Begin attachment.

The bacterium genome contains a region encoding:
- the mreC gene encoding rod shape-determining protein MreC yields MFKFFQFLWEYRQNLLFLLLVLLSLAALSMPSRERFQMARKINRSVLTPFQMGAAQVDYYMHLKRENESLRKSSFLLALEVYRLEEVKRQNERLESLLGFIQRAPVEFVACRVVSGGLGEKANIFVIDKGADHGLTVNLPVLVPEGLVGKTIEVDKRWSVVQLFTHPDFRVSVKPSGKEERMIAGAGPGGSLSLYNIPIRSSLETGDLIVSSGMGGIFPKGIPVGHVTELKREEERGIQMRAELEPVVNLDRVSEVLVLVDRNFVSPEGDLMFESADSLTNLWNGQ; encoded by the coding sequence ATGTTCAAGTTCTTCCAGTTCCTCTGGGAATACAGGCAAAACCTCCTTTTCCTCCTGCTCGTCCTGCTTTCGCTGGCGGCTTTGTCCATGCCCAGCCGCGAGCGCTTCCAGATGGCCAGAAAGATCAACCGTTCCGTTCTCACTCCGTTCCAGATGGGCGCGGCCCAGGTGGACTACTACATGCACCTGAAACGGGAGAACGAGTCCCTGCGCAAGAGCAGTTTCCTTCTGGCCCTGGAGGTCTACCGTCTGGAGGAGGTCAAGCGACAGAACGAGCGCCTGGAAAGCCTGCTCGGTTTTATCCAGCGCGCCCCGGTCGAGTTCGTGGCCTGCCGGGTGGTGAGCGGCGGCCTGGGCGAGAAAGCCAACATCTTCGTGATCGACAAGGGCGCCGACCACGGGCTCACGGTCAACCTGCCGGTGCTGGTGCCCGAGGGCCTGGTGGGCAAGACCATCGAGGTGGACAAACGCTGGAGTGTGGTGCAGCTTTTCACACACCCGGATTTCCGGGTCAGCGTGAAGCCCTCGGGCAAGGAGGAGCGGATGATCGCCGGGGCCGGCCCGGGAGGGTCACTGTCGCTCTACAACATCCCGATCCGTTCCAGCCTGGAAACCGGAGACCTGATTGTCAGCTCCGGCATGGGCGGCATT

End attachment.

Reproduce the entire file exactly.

The bacterium genome contains a region encoding:
- the mreC gene encoding rod shape-determining protein MreC yields MFKFFQFLWEYRQNLLFLLLVLLSLAALSMPSRERFQMARKINRSVLTPFQMGAAQVDYYMHLKRENESLRKSSFLLALEVYRLEEVKRQNERLESLLGFIQRAPVEFVACRVVSGGLGEKANIFVIDKGADHGLTVNLPVLVPEGLVGKTIEVDKRWSVVQLFTHPDFRVSVKPSGKEERMIAGAGPGGSLSLYNIPIRSSLETGDLIVSSGMGGIFPKGIPVGHVTELKREEERGIQMRAELEPVVNLDRVSEVLVLVDRNFVSPEGDLMFESADSLTNLWNGQ; encoded by the coding sequence ATGTTCAAGTTCTTCCAGTTCCTCTGGGAATACAGGCAAAACCTCCTTTTCCTCCTGCTCGTCCTGCTTTCGCTGGCGGCTTTGTCCATGCCCAGCCGCGAGCGCTTCCAGATGGCCAGAAAGATCAACCGTTCCGTTCTCACTCCGTTCCAGATGGGCGCGGCCCAGGTGGACTACTACATGCACCTGAAACGGGAGAACGAGTCCCTGCGCAAGAGCAGTTTCCTTCTGGCCCTGGAGGTCTACCGTCTGGAGGAGGTCAAGCGACAGAACGAGCGCCTGGAAAGCCTGCTCGGTTTTATCCAGCGCGCCCCGGTCGAGTTCGTGGCCTGCCGGGTGGTGAGCGGCGGCCTGGGCGAGAAAGCCAACATCTTCGTGATCGACAAGGGCGCCGACCACGGGCTCACGGTCAACCTGCCGGTGCTGGTGCCCGAGGGCCTGGTGGGCAAGACCATCGAGGTGGACAAACGCTGGAGTGTGGTGCAGCTTTTCACACACCCGGATTTCCGGGTCAGCGTGAAGCCCTCGGGCAAGGAGGAGCGGATGATCGCCGGGGCCGGCCCGGGAGGGTCACTGTCGCTCTACAACATCCCGATCCGTTCCAGCCTGGAAACCGGAGACCTGATTGTCAGCTCCGGCATGGGCGGCATT